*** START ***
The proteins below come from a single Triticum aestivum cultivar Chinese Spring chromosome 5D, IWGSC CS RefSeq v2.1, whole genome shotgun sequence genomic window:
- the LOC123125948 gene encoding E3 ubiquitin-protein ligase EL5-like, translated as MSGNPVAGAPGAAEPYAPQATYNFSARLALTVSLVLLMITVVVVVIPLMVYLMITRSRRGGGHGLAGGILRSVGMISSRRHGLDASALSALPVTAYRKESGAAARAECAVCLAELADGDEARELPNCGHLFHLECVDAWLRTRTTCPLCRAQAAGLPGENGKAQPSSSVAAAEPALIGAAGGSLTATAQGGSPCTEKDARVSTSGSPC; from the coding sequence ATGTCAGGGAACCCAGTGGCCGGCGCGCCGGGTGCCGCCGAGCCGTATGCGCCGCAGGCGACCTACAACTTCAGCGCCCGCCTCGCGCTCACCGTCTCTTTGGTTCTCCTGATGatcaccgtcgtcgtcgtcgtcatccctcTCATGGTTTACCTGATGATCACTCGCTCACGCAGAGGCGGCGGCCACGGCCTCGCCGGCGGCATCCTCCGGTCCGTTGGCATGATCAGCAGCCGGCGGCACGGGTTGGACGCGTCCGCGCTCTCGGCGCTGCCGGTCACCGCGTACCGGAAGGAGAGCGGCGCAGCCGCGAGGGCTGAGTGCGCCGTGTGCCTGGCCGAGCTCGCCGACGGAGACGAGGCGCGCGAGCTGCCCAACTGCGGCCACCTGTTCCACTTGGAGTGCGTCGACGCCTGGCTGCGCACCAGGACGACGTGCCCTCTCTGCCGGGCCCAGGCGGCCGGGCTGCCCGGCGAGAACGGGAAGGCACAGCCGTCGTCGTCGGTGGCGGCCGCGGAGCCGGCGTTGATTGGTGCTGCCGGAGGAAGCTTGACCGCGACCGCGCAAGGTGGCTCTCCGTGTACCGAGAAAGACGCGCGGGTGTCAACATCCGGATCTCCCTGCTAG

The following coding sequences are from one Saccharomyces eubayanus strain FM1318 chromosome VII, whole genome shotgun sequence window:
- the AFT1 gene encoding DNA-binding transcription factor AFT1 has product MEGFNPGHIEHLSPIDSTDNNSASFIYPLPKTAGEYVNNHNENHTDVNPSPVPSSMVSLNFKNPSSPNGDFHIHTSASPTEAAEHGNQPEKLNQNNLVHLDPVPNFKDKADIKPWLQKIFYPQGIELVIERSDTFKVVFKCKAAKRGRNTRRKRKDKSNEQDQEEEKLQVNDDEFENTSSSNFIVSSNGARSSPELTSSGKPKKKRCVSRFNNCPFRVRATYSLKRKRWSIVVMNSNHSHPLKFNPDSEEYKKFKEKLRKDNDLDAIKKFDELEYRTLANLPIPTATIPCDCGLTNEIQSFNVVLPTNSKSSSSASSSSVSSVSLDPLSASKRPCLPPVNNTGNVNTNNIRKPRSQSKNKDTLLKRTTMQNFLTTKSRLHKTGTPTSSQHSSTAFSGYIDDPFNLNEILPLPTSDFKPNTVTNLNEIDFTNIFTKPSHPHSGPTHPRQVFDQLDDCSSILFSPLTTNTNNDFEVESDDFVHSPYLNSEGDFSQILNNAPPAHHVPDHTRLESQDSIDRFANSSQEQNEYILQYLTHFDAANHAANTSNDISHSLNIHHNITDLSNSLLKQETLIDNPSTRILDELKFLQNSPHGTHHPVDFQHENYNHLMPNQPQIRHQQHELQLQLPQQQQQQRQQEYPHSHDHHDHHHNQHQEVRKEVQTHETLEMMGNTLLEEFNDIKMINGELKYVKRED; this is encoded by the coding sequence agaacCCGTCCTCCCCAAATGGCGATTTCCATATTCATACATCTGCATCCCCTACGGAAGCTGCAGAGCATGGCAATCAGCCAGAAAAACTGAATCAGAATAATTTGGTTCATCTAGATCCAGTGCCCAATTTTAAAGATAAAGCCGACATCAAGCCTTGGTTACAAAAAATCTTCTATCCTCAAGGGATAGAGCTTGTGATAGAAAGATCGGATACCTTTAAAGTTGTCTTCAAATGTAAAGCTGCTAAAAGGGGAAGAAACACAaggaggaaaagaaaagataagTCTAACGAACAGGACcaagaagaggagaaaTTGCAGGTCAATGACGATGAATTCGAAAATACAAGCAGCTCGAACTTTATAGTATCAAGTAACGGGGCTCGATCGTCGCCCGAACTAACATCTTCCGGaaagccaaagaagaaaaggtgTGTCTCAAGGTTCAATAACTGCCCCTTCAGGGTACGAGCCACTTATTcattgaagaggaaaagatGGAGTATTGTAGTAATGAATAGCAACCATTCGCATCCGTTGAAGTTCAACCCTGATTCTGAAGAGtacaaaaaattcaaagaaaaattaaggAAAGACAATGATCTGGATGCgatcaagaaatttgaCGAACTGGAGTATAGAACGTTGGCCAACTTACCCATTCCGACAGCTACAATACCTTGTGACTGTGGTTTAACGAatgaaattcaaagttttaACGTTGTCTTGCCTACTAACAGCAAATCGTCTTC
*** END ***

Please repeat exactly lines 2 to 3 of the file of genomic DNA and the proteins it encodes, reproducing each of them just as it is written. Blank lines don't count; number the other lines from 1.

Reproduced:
- the LOC123125948 gene encoding E3 ubiquitin-protein ligase EL5-like, translated as MSGNPVAGAPGAAEPYAPQATYNFSARLALTVSLVLLMITVVVVVIPLMVYLMITRSRRGGGHGLAGGILRSVGMISSRRHGLDASALSALPVTAYRKESGAAARAECAVCLAELADGDEARELPNCGHLFHLECVDAWLRTRTTCPLCRAQAAGLPGENGKAQPSSSVAAAEPALIGAAGGSLTATAQGGSPCTEKDARVSTSGSPC; from the coding sequence ATGTCAGGGAACCCAGTGGCCGGCGCGCCGGGTGCCGCCGAGCCGTATGCGCCGCAGGCGACCTACAACTTCAGCGCCCGCCTCGCGCTCACCGTCTCTTTGGTTCTCCTGATGatcaccgtcgtcgtcgtcgtcatccctcTCATGGTTTACCTGATGATCACTCGCTCACGCAGAGGCGGCGGCCACGGCCTCGCCGGCGGCATCCTCCGGTCCGTTGGCATGATCAGCAGCCGGCGGCACGGGTTGGACGCGTCCGCGCTCTCGGCGCTGCCGGTCACCGCGTACCGGAAGGAGAGCGGCGCAGCCGCGAGGGCTGAGTGCGCCGTGTGCCTGGCCGAGCTCGCCGACGGAGACGAGGCGCGCGAGCTGCCCAACTGCGGCCACCTGTTCCACTTGGAGTGCGTCGACGCCTGGCTGCGCACCAGGACGACGTGCCCTCTCTGCCGGGCCCAGGCGGCCGGGCTGCCCGGCGAGAACGGGAAGGCACAGCCGTCGTCGTCGGTGGCGGCCGCGGAGCCGGCGTTGATTGGTGCTGCCGGAGGAAGCTTGACCGCGACCGCGCAAGGTGGCTCTCCGTGTACCGAGAAAGACGCGCGGGTGTCAACATCCGGATCTCCCTGCTAG

The following coding sequences are from one Saccharomyces eubayanus strain FM1318 chromosome VII, whole genome shotgun sequence window: